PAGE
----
To be fair, it’s not just men.  A woman, who ran into a store after her child soiled her clothes, was arrested for purchasing the 4-year-old a clean shirt.  As reported in the Orange County Register, the arresting officer said: ‘"Like with any other crime…we take into account all the elements of a crime, and then all the totality of the circumstances…."’ 

If the car had been parked in the shade, for example (the officer said), it might have been different.  But she was harried, and not thinking properly. Darn!  The 39-year-old woman was arrested on suspicion of felony child endangerment, booked into Orange County Jail, and held in lieu of $100,000 bail.

Another example comes from Facebook; and while not involving children, certainly shows how being unguarded anywhere can be problematic. Rhonda Lee, a black female meteorologist, found herself fired from an ABC affiliate in Shreveport, La., after she responded to a remark posted by a viewer on the station’s Facebook page.  Her response was measured, professional and insightful.  But she was fired anyway.  Read what she wrote at the Maynard Institute website.  It's laughable. 

What is happening?

It is impossible to cover every injustice here, but one that stands out is the terrible scapegoating of parents, caregivers and others taking care of babies.  I recently learned, for example, of a young family who lost custody of their baby, reportedly because of bruises.  There were other issues, perhaps, but.they struggled to keep their family together.  Should it have happened?  The Carroll County prosecutor believed abuse occurred. But it truth, today, parents are punished for behavior that wouldn’t have raised an eyebrow 20 or 30 years ago.  A football player raises a switch to his boy?  Does anyone remember the dads of yesteryear?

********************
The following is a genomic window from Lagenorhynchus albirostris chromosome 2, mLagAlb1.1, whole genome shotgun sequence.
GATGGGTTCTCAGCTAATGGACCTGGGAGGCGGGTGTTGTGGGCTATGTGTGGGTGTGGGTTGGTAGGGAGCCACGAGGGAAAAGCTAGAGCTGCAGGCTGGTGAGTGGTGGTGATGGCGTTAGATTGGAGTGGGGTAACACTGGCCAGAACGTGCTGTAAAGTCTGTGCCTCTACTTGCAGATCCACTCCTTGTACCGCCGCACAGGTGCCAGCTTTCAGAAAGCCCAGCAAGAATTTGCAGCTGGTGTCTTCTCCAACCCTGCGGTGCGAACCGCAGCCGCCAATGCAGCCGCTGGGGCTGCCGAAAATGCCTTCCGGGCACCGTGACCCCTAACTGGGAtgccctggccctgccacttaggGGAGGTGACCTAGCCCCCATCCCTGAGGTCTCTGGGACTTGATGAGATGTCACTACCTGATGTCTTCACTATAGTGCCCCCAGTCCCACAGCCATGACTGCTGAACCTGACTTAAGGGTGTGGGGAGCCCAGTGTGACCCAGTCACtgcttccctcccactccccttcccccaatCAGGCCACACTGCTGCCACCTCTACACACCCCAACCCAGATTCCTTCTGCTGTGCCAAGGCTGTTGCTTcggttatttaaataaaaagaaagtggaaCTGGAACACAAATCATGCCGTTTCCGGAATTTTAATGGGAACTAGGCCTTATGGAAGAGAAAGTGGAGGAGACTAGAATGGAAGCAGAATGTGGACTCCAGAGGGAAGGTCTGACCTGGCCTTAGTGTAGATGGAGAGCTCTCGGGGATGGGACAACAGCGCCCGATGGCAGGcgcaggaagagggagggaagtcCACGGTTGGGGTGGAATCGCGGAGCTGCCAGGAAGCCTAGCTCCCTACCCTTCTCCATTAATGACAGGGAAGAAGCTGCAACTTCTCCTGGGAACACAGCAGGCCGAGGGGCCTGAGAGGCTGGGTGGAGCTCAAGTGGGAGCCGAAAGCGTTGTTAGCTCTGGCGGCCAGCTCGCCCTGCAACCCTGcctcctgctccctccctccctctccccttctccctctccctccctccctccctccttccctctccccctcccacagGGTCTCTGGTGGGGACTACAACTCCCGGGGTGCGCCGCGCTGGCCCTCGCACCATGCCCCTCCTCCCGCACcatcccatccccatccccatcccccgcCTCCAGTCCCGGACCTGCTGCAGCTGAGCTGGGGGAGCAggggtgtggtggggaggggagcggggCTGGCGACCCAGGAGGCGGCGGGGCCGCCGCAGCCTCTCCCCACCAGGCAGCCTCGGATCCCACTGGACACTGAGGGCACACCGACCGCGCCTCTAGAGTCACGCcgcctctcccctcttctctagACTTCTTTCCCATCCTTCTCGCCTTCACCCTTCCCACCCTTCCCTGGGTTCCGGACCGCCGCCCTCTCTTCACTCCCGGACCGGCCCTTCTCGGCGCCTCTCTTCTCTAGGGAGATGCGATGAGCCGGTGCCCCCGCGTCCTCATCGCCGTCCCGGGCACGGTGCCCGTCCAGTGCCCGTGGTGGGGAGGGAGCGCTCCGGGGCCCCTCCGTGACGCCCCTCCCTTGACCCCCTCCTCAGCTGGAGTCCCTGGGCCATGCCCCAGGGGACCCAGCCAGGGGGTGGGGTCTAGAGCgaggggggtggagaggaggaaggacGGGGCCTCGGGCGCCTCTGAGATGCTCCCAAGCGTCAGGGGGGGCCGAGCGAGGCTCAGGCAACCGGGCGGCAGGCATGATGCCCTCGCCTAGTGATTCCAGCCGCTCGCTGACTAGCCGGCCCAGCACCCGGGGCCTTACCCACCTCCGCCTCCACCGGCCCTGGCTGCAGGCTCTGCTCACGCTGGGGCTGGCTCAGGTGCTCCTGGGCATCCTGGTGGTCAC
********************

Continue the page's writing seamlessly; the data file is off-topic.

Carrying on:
If there is real wrong perpetrated against innocents, fry that person.  But reason must overcome emotional, kneejerk reactions.  Even in Iowa, the concern has been noted.  A judge here, for example, recently blasted a doctor for misdiagnosing Shaken Baby Syndrome, a crime everyone is quick to condemn others for, even with little or no understanding of the issue.

According to the Associated Press, in an article published in the Omaha World-Herald, December 26, 2014, a doctor at University of Iowa Hospitals and Clinics mishandled an investigation regarding an injured baby.  Prosecutors failed to prove that a former Davenport, Iowa, resident abused his 3-week-old child, whose injuries to the brain and bones may have been caused by other medical conditions, District Judge John Telleen ruled.

“’Frankly, I have some serious doubt whether a crime was even committed here,’” said Telleen from the bench in October after overseeing the trial, finding the defendant not guilty of child endangerment charges. 

This is a welcomed surprise, and especially coming from Iowa City, Iowa, where even far-left conservatives are eaten for breakfast (it's an art form there).

Frontline, on PBS, has aired an exceptional report on Shaken Baby Syndrome.  This report is a must for anyone who takes care of children, and especially babies.  It first aired June 28, 2011.  There is a second story included on this Frontline program, but it is the first story that reports on pediatric forensic science.  The investigation offers real depth and understanding on an emotionally charged subject.  It explores the death of a baby, and a falsely accused caregiver, but it is also applicable to "would-be" abusers.  The video is not complete.  It will continue (in a new window) for those wishing to see the complete investigative report. Please watch this.